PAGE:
50 protest waste project
March 21. Sunbury. About 50 protesters carried signs outside city hall Tuesday to support residents concerned that the state Department of Environmental Protection may approve a permit for a waste transfer station at the former Celotex site on North Front Street.
Officials from Clean Harbors Environmental Services, of Norwell, Mass., the company that wants to build the transfer station, met with City Council members and Northumberland County and state Department of Environmental Protection agency officials to answer questions about the project.
The meeting — billed as an information session for government officials — was originally to be closed to the public, but DEP let two residents attend on the condition that they did not ask questions.
Soldiers get boost with new reserve center
March 22. Mausdale. The new Danville Armed Forces Reserve Center contains phenomenal space for taking care of soldiers, according to a two-star general on hand for the site’s ribbon cutting on Wednesday.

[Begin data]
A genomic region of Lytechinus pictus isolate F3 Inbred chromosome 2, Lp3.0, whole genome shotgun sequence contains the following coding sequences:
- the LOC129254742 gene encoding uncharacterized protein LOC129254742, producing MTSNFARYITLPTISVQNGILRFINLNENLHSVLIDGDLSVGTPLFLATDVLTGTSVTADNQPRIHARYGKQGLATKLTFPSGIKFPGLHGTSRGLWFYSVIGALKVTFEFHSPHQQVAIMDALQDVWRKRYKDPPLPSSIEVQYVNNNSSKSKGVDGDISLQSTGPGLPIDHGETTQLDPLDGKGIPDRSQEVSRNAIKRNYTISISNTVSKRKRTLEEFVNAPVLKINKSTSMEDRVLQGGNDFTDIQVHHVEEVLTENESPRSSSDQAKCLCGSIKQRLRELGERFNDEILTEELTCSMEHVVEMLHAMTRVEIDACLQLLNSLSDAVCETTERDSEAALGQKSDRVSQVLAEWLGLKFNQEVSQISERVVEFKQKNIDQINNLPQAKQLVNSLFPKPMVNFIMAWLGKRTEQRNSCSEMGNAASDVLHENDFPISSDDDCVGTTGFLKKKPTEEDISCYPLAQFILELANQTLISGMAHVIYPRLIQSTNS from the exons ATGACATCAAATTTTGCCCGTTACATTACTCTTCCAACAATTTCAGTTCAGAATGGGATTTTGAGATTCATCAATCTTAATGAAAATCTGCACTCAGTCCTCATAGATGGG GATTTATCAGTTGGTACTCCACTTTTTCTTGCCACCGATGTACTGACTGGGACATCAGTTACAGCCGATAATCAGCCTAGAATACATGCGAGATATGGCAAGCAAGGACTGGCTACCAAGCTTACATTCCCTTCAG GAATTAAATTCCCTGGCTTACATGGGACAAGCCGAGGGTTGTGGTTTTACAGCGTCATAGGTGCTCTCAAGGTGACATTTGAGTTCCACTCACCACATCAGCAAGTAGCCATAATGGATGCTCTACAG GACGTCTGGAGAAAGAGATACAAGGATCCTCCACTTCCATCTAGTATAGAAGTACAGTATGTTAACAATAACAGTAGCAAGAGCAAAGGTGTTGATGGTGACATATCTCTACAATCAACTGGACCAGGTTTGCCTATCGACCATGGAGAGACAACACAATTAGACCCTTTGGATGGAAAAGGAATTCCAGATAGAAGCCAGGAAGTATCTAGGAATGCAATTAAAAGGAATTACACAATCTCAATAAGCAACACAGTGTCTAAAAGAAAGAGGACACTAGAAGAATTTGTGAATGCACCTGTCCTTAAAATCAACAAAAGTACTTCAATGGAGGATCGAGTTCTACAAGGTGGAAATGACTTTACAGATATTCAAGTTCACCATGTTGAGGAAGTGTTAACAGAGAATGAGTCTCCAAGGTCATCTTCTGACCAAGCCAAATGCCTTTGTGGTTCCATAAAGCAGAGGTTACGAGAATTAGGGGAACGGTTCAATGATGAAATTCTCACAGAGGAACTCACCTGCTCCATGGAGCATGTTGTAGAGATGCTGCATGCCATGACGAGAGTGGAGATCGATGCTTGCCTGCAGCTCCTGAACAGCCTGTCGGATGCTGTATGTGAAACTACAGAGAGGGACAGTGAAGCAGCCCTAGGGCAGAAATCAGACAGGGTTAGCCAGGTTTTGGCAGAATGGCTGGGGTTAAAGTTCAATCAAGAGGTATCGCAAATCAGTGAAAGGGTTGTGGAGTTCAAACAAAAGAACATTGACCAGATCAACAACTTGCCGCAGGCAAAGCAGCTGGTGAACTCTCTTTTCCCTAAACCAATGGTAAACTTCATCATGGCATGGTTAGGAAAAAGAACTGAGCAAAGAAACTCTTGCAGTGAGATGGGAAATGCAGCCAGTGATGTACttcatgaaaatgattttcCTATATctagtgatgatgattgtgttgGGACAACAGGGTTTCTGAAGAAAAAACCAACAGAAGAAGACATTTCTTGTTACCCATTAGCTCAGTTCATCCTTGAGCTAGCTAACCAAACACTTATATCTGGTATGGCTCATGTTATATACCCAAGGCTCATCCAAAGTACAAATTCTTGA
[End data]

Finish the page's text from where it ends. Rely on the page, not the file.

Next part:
“The strength of soldiers is their families,” Maj. Gen. William Waff said of the family readiness center, part of the $19 million, 80,000-square-foot facility which replaced armories in Lewisburg and Berwick.
Shik’s Musto retires
March 23. Sunbury. Superintendent Robin Musto, under whose brief tenure the Shikellamy school board closed two middle schools, furloughed 41 employees and put a popular fifth-grade camp in jeopardy while facing a $5.1 million budget deficit in 2011, has retired.
Directors accepted the letter of resignation by Musto, hired at $115,000 fewer than 21 months ago, by a 7-1 vote at Thursday night’s school board meeting.
Musto, 55, had been on a leave of absence since Feb. 20.
Blotches plague smallmouth bass
March 25. Sunbury. The commissioner of the Pennsylvania Fish and Boat Commission on Friday night called on the Corbett administration and state and federal agencies to investigate what is causing black blotches on small-mouth bass up and down the Susquehanna River.
“We have a serious water problem,” Bob Bachman said.
So serious that a longtime river angler said he wouldn’t eat any fish — regardless of species — from the Susquehanna River.
Not small-mouth bass. Not carp, walleye or catfish, said Dr. William Yingling, of Freeburg.